Education technology: what's new?
When you go on school visits it's good to be primed on some of the cutting-edge developments in technology that you might encounter. In this article Matt Britland, Director of ICT at The Lady Eleanor Holles School, takes Winter's readers on a whistle-stop tour of some of the ways that schools are embracing the future...
Technology is an integral part of any school's teaching and learning strategy. It is continually developing and helping to support and improve the ways teachers and students work. It can sometimes be hard to keep on top of the ways technology is being integrated into schools so I have compiled a list of some of the latest tech developments.
Many schools are using class sets of iPads or other tablets to support, enhance and transform teaching and learning. Class iPads are fantastic and they are a very useful tool. However, to get the most out of tablets a one-to-one strategy is best. According to a recent survey from Tablets for Schools, in 9% of UK schools there was an individual tablet for every student.
More and more schools are taking advantage of the exciting opportunities that tablets and other devices offer. In Apple’s new iOS 9.3 release they have built in classroom tools for the teacher, making it even easier to manage the iPads their students are using. With a well thought-out digital strategy one-to-one devices can revolutionise teaching and learning in schools.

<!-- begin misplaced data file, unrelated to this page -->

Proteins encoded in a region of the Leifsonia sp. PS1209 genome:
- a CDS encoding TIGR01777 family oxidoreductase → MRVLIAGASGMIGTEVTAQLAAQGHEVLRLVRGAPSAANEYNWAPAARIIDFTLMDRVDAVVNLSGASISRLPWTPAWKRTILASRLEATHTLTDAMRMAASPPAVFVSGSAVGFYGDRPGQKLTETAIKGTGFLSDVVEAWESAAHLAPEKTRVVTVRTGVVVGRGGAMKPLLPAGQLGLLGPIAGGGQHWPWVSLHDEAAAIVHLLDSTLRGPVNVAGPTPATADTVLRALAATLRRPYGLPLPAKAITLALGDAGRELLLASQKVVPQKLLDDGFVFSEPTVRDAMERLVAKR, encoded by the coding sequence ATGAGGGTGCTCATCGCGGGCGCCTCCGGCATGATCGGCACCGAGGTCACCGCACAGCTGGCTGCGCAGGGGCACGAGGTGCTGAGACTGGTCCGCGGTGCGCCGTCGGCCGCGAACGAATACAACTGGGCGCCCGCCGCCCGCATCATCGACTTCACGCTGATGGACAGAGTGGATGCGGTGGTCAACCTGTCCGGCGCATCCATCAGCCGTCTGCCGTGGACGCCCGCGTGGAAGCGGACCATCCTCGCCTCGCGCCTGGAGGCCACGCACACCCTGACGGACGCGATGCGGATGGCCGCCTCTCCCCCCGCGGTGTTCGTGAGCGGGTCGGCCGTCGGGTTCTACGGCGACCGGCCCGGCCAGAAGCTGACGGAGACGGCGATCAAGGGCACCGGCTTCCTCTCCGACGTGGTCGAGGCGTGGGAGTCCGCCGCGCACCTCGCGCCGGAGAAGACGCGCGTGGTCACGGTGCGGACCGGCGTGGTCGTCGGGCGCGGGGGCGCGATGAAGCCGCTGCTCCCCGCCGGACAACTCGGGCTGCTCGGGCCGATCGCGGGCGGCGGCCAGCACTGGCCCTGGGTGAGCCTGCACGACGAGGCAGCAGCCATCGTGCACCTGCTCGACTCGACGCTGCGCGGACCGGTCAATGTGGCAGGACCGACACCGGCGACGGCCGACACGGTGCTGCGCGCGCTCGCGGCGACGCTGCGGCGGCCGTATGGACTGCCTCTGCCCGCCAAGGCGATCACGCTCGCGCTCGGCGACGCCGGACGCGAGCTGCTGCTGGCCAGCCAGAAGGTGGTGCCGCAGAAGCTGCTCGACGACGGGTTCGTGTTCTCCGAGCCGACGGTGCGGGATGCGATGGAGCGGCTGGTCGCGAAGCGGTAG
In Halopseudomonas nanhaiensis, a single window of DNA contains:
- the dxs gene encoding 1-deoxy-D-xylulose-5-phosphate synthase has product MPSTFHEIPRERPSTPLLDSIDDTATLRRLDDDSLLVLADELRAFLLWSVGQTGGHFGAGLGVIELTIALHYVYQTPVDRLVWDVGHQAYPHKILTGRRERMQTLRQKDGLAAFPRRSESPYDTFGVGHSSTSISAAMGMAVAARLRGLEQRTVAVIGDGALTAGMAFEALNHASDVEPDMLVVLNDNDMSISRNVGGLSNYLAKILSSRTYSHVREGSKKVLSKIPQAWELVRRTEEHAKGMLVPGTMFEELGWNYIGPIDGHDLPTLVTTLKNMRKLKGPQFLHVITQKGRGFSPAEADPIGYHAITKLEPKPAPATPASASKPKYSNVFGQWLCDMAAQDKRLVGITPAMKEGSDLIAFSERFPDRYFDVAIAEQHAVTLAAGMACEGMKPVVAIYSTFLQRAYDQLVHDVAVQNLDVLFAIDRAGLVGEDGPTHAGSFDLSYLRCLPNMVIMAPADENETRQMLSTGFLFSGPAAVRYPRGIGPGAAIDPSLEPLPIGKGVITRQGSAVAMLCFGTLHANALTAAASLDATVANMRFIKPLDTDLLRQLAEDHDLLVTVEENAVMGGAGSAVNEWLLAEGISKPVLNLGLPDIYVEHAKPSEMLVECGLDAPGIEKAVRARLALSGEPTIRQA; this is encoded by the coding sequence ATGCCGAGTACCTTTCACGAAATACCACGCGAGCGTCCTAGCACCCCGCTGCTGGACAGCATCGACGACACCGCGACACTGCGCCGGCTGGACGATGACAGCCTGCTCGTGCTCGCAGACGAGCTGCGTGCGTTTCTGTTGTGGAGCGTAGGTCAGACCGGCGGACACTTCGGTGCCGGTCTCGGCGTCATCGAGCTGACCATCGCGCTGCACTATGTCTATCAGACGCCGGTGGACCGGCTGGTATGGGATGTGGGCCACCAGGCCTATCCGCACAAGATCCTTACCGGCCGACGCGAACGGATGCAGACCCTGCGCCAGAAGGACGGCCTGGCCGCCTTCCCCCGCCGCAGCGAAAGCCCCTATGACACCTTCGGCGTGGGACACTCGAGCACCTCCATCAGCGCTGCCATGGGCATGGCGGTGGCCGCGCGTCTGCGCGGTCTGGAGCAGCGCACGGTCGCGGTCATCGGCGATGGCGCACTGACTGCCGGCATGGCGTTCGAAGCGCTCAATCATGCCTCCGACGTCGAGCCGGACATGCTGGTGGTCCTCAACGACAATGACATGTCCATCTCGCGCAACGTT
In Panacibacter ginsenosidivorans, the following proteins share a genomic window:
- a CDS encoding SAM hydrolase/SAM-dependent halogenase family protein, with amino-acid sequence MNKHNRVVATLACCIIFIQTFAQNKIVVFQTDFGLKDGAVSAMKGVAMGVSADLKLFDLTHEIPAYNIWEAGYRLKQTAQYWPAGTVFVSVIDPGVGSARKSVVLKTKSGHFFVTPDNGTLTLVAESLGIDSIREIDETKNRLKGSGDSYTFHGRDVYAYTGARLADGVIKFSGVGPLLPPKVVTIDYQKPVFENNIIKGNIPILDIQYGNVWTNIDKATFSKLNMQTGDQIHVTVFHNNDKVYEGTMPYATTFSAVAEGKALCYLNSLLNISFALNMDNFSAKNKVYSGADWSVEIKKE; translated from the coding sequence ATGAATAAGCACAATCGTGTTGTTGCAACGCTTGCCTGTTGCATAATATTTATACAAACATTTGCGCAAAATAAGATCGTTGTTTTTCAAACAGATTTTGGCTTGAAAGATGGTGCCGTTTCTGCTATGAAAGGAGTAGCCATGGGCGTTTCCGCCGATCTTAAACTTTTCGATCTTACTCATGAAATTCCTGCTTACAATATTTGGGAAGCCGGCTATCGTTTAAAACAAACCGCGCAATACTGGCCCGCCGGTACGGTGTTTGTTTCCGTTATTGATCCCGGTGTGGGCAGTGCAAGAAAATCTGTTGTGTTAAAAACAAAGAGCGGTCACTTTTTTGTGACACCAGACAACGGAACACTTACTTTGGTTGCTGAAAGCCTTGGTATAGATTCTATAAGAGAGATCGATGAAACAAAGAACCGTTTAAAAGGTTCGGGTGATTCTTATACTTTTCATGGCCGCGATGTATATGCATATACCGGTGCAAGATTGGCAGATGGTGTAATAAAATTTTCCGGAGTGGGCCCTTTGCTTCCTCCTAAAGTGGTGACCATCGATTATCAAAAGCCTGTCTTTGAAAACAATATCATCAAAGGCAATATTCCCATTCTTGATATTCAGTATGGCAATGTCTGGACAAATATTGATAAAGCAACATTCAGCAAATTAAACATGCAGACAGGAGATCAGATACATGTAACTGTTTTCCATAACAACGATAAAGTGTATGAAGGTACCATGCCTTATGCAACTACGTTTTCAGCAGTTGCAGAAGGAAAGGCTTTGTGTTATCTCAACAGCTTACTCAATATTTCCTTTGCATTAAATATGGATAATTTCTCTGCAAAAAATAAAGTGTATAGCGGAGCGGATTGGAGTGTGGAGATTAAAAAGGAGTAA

Many students are more than comfortable using technology, which is fantastic, but often pupils lack the underlying knowledge of how applications are created or how computers are programmed. Coding is now becoming popular in schools, as not only does it teach twenty-first century skills but it also teaches students problem solving skills, collaboration skills and critical thinking.
Websites like CodeAvengers and Codecademy are helping teachers and students to learn to code in a fun and engaging way. These websites are great to use in a classroom or at home, and enable students to work independently and to learn and progress at their own pace.
Cloud storage / online documents
Online services like Google Drive are giving schools the opportunity to take advantage of ‘the cloud’. Google Drive enables schools, teachers and students to not only store documents, video and other files online but to create documents online too. These documents are then available across devices and accessible from anywhere with an internet connection.
Documents created and stored in ‘the cloud’ allow users a greater degree of collaboration. For example, multiple students can work on a document together in real time from multiple locations. It is a very powerful tool! The best news for schools is that it is free and education institutions get unlimited storage. Microsoft have also released their own product called Office 365.
According to the BBC 35% of today’s jobs are at risk of being automated over the next 20 years. The increasing role of robots in the future is being recognised by schools and we are seeing robotics taught more and more.